Nonetheless, the number of old-model staff editorial cartoonists was up a bit; one person said there were 14 full-timers this year, up from a mere 10 the year before.
Of course, in the old days, everyone was the cartoonist from such-and-such city or newspaper, and those in less-than-perfect situations canvassed the gatherings, trying to get the scoop on where there were openings or upcoming retirements creating openings. Nobody does much of that anymore, since new positions rarely open up, and a retirement often means the staff position is retired too.
But the point of it all at the AAEC convention, then and now, was to be able to see widely scattered colleagues who do what we do and know “” unlike nearly everyone else at a newspaper, who only partially understands what an editorial cartoonist is and does”” what our jobs and roles and all the challenges are like”¦ and that part, along with the camaraderie, has remained.
Many of us have become good friends, often of decades worth of standing. We’ve also had the less-than-thrilling experience of watching one another grow older, fatter, grayer or balder, made more pronounced by seeing each other only every year or few years.
The Grand Old Man of this gathering was Dick Locher, a former Pulitzer winner with the Chicago Tribune and current artist of the comic strip “Dick Tracy.” At age 81, he is gaunt and suffering from various ailments, but remains very active “” actually, with a heavier cartooning load than most “” and a still-superb draftsman, as well as a skilled sculptor; he showed a video of his newly-installed “Dick Tracy” statue in Naperville, IL, Locher’s home town.
But this gathering was not all about the past or aging Boomers. There were many young, sharp cartoonists, some working online, some doing animations, some freelancing to alt-weeklies or niche publications (all of which I’m doing too nowadays). Matt Bors, a transplant to Portland, co-hosted the convention and is considered one of the hot young cartoonists, and there were many others from the West Coast “” actually, Portland is crawling with cartoonists of all sorts… only Jack Ohman has the lone mass media slot of the big daily newspaper.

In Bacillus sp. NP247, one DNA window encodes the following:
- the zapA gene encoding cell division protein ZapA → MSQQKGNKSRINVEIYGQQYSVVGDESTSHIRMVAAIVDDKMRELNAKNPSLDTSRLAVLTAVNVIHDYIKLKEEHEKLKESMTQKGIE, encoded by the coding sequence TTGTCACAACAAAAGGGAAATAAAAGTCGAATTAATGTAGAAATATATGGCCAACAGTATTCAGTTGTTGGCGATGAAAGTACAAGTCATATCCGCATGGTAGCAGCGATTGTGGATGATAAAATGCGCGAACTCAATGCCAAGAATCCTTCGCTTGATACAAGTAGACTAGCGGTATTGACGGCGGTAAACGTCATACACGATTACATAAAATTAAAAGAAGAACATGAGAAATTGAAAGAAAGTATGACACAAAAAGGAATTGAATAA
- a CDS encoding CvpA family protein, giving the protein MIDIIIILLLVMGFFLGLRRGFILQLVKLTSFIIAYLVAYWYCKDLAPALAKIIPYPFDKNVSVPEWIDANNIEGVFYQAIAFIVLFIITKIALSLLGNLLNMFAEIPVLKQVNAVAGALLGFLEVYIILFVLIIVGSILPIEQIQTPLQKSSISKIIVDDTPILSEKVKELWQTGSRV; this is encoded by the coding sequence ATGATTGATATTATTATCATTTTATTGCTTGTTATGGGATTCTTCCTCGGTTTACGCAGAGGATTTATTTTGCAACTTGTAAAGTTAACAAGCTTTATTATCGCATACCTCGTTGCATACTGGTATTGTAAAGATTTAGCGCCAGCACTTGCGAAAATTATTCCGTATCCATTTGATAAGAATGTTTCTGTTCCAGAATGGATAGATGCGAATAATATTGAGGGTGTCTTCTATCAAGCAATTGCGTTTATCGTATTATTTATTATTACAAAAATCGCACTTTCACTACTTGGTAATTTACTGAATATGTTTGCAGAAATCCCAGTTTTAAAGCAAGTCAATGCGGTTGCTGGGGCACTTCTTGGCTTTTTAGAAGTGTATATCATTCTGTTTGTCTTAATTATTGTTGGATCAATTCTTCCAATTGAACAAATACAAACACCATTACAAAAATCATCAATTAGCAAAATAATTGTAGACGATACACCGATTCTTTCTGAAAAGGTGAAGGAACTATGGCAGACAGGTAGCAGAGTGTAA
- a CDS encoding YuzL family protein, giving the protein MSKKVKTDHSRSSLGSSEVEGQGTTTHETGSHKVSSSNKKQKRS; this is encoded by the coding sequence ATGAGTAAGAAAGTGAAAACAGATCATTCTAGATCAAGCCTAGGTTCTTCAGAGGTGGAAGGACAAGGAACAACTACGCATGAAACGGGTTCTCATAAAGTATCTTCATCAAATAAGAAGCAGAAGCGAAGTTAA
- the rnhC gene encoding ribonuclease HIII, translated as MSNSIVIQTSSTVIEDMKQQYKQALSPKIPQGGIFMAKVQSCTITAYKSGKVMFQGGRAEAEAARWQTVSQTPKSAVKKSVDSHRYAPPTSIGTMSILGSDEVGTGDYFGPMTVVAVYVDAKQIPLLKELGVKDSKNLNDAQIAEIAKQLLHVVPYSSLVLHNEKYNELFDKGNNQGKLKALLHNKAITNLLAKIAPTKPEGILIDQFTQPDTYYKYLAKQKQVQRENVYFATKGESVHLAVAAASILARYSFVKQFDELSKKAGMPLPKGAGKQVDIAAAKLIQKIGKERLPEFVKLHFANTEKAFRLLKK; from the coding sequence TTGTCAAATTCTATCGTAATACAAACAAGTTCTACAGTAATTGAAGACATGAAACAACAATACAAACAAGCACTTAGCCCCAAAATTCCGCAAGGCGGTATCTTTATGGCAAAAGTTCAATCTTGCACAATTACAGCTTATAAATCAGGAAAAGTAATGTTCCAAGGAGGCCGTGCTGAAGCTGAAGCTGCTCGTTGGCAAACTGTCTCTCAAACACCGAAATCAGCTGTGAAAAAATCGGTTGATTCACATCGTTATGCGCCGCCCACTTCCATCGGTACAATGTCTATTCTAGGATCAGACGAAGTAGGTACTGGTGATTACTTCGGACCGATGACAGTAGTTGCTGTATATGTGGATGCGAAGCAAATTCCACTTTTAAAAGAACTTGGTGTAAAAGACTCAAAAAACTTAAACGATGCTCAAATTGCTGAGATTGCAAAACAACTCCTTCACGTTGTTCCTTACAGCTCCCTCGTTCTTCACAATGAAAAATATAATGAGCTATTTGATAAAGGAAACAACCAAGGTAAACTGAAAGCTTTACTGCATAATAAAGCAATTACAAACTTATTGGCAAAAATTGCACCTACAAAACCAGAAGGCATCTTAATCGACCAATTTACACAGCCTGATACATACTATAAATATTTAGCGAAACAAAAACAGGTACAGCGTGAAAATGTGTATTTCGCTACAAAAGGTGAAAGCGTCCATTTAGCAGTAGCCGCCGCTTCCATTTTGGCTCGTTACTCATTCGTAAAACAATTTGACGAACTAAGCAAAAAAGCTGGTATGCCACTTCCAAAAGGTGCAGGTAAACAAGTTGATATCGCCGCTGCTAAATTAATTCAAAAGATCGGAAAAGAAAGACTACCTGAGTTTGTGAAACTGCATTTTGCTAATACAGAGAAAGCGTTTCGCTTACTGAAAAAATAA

We had several panels on such things as cartoons for iPhone “apps,” reclusive master Jeff Danziger talking about his work, revamping the AAEC website and new directions for cartooning opportunities, including the Video Journalism Movement in The Netherlands, which I’ve been quite involved with for the past year.
My wife Roberta walked and shopped Portland with me, and loved it all (OK, maybe not all the walking). And I found out some good news too: I’m a finalist in the Alt-Weekly Awards from the Association of Alternative Newsweeklies (as were two others at this convention), with those results out next month.
Next year, we continue the educational setting at the Poynter Institute in St. Petersburg, Florida, a school and resource center for journalists and future journalists. I hope to be there. I expect to pay my own way. And my own beer.
Gotta get used to it.
Be sure to see the huge archive of my work (organized by topic area) on my web site at http://www.greenberg-art.com